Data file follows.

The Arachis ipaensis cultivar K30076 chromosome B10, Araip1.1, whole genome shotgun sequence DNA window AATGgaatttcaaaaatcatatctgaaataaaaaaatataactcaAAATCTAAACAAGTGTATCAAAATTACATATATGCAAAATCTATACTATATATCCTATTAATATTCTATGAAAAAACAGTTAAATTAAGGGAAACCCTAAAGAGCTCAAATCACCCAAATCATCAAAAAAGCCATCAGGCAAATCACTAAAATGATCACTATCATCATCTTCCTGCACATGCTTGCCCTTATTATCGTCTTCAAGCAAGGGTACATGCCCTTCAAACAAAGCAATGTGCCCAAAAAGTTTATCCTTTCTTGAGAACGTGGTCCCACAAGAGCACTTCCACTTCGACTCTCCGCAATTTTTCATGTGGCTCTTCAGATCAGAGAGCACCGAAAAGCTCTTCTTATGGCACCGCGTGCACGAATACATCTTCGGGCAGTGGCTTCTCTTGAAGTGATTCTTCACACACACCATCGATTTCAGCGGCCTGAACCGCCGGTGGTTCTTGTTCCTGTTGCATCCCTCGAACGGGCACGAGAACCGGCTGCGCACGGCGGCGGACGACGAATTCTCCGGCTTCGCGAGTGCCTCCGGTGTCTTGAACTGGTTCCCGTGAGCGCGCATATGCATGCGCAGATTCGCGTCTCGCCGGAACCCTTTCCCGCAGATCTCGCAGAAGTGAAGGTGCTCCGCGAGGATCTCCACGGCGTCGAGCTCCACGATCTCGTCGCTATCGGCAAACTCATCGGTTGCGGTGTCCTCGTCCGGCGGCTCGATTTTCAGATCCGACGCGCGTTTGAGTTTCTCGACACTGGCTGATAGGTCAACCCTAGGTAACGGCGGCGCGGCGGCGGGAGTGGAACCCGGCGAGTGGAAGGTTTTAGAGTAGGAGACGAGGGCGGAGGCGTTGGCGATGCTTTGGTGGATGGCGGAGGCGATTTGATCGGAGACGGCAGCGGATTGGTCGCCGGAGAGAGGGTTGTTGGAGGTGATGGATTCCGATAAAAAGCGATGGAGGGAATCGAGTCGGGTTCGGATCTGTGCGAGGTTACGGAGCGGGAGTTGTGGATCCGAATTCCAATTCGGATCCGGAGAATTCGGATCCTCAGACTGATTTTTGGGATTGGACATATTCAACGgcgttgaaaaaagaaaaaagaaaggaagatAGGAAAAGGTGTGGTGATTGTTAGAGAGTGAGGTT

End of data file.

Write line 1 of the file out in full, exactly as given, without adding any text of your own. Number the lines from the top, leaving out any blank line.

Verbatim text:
The Arachis ipaensis cultivar K30076 chromosome B10, Araip1.1, whole genome shotgun sequence DNA window AATGgaatttcaaaaatcatatctgaaataaaaaaatataactcaAAATCTAAACAAGTGTATCAAAATTACATATATGCAAAATCTATACTATATATCCTATTAATATTCTATGAAAAAACAGTTAAATTAAGGGAAACCCTAAAGAGCTCAAATCACCCAAATCATCAAAAAAGCCATCAGGCAAATCACTAAAATGATCACTATCATCATCTTCCTGCACATGCTTGCCCTTATTATCGTCTTCAAGCAAGGGTACATGCCCTTCAAACAAAGCAATGTGCCCAAAAAGTTTATCCTTTCTTGAGAACGTGGTCCCACAAGAGCACTTCCACTTCGACTCTCCGCAATTTTTCATGTGGCTCTTCAGATCAGAGAGCACCGAAAAGCTCTTCTTATGGCACCGCGTGCACGAATACATCTTCGGGCAGTGGCTTCTCTTGAAGTGATTCTTCACACACACCATCGATTTCAGCGGCCTGAACCGCCGGTGGTTCTTGTTCCTGTTGCATCCCTCGAACGGGCACGAGAACCGGCTGCGCACGGCGGCGGACGACGAATTCTCCGGCTTCGCGAGTGCCTCCGGTGTCTTGAACTGGTTCCCGTGAGCGCGCATATGCATGCGCAGATTCGCGTCTCGCCGGAACCCTTTCCCGCAGATCTCGCAGAAGTGAAGGTGCTCCGCGAGGATCTCCACGGCGTCGAGCTCCACGATCTCGTCGCTATCGGCAAACTCATCGGTTGCGGTGTCCTCGTCCGGCGGCTCGATTTTCAGATCCGACGCGCGTTTGAGTTTCTCGACACTGGCTGATAGGTCAACCCTAGGTAACGGCGGCGCGGCGGCGGGAGTGGAACCCGGCGAGTGGAAGGTTTTAGAGTAGGAGACGAGGGCGGAGGCGTTGGCGATGCTTTGGTGGATGGCGGAGGCGATTTGATCGGAGACGGCAGCGGATTGGTCGCCGGAGAGAGGGTTGTTGGAGGTGATGGATTCCGATAAAAAGCGATGGAGGGAATCGAGTCGGGTTCGGATCTGTGCGAGGTTACGGAGCGGGAGTTGTGGATCCGAATTCCAATTCGGATCCGGAGAATTCGGATCCTCAGACTGATTTTTGGGATTGGACATATTCAACGgcgttgaaaaaagaaaaaagaaaggaagatAGGAAAAGGTGTGGTGATTGTTAGAGAGTGAGGTT